Beginning as a slight deformity of the toe, hammertoes are little toes that bend at the end joint. This most commonly occurs to the second toe. You’ll notice them because they look like they’re starting to curl downwards. Medically speaking, this position results from flexion at the first toe joint (proximal interphalangeal joint) and an extended joint at the ball of the foot (metatarsophalangeal joint).
Factors that play a role in the bending toes are tight shoes, previous injuries, genetics, or an imbalance between the muscles and the tendons. Often when the second toe is longer than the first and tight shoes are worn - or shoes that were measured only from the length of the big toe - the second toe will bend downward and progressively become a hammer toe. Other than bent toes, the symptoms include:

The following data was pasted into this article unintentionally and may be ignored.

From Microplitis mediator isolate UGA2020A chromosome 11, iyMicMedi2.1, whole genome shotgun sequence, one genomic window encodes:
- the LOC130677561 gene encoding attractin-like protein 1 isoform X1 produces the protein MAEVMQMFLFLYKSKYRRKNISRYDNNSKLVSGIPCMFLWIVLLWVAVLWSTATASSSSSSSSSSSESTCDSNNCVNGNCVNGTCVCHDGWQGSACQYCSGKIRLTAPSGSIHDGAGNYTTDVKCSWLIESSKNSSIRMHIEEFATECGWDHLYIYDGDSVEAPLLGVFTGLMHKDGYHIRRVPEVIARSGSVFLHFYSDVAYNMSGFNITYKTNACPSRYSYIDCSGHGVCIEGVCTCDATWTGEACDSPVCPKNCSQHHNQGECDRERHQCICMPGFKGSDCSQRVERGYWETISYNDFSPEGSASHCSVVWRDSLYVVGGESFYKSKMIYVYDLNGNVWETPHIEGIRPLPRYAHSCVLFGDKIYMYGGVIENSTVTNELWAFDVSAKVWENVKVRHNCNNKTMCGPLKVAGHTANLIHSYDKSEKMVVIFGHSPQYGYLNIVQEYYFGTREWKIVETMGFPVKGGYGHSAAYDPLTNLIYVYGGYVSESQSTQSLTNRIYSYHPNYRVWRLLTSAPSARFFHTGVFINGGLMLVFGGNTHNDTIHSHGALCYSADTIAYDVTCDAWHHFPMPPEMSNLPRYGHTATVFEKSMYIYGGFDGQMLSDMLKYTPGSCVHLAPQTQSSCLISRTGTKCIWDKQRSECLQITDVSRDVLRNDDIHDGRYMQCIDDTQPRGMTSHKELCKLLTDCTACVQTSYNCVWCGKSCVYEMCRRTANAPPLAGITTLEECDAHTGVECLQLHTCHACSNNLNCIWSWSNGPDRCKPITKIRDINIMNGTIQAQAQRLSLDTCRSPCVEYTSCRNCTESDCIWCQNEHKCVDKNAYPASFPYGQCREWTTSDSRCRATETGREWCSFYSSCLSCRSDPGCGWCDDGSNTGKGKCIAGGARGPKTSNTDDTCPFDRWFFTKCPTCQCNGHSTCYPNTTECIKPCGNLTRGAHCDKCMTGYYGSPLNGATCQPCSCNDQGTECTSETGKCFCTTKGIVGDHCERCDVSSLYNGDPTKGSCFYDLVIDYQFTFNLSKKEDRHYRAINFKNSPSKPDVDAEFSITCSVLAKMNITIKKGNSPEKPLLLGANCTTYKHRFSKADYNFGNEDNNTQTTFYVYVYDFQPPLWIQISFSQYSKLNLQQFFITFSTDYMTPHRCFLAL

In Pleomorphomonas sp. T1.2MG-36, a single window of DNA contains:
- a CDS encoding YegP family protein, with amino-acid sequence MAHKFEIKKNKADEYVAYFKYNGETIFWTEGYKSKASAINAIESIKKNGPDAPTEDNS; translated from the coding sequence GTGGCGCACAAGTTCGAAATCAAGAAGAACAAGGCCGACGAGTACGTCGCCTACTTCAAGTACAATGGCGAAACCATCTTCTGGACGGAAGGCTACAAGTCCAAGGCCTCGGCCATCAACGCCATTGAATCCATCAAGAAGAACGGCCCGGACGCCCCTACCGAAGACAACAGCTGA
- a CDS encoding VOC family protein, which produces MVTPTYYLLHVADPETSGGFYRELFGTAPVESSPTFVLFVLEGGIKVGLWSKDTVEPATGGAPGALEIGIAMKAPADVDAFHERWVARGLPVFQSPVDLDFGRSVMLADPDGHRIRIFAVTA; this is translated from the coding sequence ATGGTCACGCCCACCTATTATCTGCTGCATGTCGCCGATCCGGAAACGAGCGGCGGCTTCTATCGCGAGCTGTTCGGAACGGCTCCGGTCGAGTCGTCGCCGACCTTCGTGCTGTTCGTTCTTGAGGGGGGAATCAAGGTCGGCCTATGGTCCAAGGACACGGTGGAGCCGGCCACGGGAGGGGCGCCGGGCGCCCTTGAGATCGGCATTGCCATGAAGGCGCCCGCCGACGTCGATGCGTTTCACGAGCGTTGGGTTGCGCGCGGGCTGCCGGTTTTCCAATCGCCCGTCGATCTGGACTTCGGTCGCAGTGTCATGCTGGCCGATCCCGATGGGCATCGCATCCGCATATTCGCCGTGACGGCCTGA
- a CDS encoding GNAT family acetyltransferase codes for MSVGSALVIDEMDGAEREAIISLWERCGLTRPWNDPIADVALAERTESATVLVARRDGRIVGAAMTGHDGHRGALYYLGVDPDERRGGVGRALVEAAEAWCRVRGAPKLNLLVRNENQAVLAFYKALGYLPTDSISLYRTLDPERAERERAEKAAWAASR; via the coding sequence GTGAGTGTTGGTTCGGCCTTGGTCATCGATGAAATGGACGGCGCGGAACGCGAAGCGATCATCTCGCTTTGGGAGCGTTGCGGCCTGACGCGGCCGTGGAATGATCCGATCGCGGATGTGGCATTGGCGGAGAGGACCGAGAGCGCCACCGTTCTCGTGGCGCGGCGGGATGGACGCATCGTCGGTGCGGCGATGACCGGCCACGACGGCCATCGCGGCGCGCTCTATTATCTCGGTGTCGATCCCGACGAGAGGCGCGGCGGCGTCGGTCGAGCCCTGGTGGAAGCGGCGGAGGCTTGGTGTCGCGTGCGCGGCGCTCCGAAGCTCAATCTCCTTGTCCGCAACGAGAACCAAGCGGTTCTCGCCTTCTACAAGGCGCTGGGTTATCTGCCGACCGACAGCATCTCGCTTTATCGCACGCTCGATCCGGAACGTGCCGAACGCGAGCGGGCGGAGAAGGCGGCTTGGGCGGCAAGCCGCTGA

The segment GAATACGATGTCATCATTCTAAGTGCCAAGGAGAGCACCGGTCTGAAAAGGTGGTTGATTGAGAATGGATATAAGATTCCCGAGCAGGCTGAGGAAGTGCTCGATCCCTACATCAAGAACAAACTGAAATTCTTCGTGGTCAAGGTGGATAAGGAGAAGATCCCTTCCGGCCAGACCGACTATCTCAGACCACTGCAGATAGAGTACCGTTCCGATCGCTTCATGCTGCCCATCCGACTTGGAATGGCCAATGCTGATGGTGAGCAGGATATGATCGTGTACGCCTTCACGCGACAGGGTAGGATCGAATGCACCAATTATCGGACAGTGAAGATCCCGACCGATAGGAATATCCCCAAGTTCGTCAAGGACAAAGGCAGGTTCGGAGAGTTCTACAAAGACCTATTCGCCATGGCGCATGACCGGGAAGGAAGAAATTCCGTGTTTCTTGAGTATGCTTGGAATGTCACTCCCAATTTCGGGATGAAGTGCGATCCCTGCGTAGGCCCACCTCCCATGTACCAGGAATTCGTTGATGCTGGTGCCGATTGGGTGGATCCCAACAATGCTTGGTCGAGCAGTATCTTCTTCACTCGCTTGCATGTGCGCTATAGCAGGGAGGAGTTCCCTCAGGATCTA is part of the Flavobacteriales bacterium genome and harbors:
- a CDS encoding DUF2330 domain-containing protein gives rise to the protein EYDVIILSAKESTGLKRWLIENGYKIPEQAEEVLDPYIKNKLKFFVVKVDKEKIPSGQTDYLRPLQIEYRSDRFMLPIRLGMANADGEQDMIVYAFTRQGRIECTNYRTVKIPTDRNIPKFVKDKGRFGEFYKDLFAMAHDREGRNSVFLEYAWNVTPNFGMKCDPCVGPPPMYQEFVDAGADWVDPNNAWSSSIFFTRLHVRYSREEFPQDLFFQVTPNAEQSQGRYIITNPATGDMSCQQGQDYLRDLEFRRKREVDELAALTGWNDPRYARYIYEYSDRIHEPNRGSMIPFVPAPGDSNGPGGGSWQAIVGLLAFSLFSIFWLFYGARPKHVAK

It is easiest to treat hammer toes in their early stages, prior to them becoming rigid or fixed. Hammer toes will not go away without treatment. Treatment generally begins with footwear advice. Properly fitted shoes with a wide/deep toe box are recommended. Your Podiatrist will identify the exact cause and for advice on removing corns or to have calluses shaved. Custom orthotics can control the imbalance between the muscles and the tendons. To realign the toes, splints are often used. Surgery is only suggested for hammertoes when conservative options are exhausted.
Two weeks with Calcaneal Spur and finally got to see Doc. He sent me to Kevin @ Eleven and with One Appointment, he had me walking without Crutches. Yes! It still hurt. Did the Stretching, Rolling my Foot on a Spikey ball and Iced it occasionally. Return visit, after he had his Holiday, and I' am walking fine. They do NOT want to see me again, unless it deteriorates. Which it has not :-)